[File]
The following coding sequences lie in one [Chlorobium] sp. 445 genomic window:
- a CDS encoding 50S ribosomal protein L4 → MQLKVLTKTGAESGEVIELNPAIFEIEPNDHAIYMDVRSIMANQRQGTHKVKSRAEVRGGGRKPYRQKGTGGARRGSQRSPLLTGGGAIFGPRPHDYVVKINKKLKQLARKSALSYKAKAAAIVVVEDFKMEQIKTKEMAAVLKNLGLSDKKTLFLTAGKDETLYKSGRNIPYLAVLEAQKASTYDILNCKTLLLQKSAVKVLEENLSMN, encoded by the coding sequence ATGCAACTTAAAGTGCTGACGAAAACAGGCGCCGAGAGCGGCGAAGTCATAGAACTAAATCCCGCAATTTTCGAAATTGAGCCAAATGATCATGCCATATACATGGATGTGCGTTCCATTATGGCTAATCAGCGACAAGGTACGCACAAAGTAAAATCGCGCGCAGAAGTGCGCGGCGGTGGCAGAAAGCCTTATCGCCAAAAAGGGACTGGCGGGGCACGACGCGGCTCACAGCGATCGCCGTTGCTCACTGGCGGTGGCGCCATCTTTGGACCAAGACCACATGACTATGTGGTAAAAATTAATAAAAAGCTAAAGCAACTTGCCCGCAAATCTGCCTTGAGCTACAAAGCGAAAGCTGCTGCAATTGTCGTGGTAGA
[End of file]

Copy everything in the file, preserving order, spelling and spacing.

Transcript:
The following coding sequences lie in one [Chlorobium] sp. 445 genomic window:
- a CDS encoding 50S ribosomal protein L4 → MQLKVLTKTGAESGEVIELNPAIFEIEPNDHAIYMDVRSIMANQRQGTHKVKSRAEVRGGGRKPYRQKGTGGARRGSQRSPLLTGGGAIFGPRPHDYVVKINKKLKQLARKSALSYKAKAAAIVVVEDFKMEQIKTKEMAAVLKNLGLSDKKTLFLTAGKDETLYKSGRNIPYLAVLEAQKASTYDILNCKTLLLQKSAVKVLEENLSMN, encoded by the coding sequence ATGCAACTTAAAGTGCTGACGAAAACAGGCGCCGAGAGCGGCGAAGTCATAGAACTAAATCCCGCAATTTTCGAAATTGAGCCAAATGATCATGCCATATACATGGATGTGCGTTCCATTATGGCTAATCAGCGACAAGGTACGCACAAAGTAAAATCGCGCGCAGAAGTGCGCGGCGGTGGCAGAAAGCCTTATCGCCAAAAAGGGACTGGCGGGGCACGACGCGGCTCACAGCGATCGCCGTTGCTCACTGGCGGTGGCGCCATCTTTGGACCAAGACCACATGACTATGTGGTAAAAATTAATAAAAAGCTAAAGCAACTTGCCCGCAAATCTGCCTTGAGCTACAAAGCGAAAGCTGCTGCAATTGTCGTGGTAGA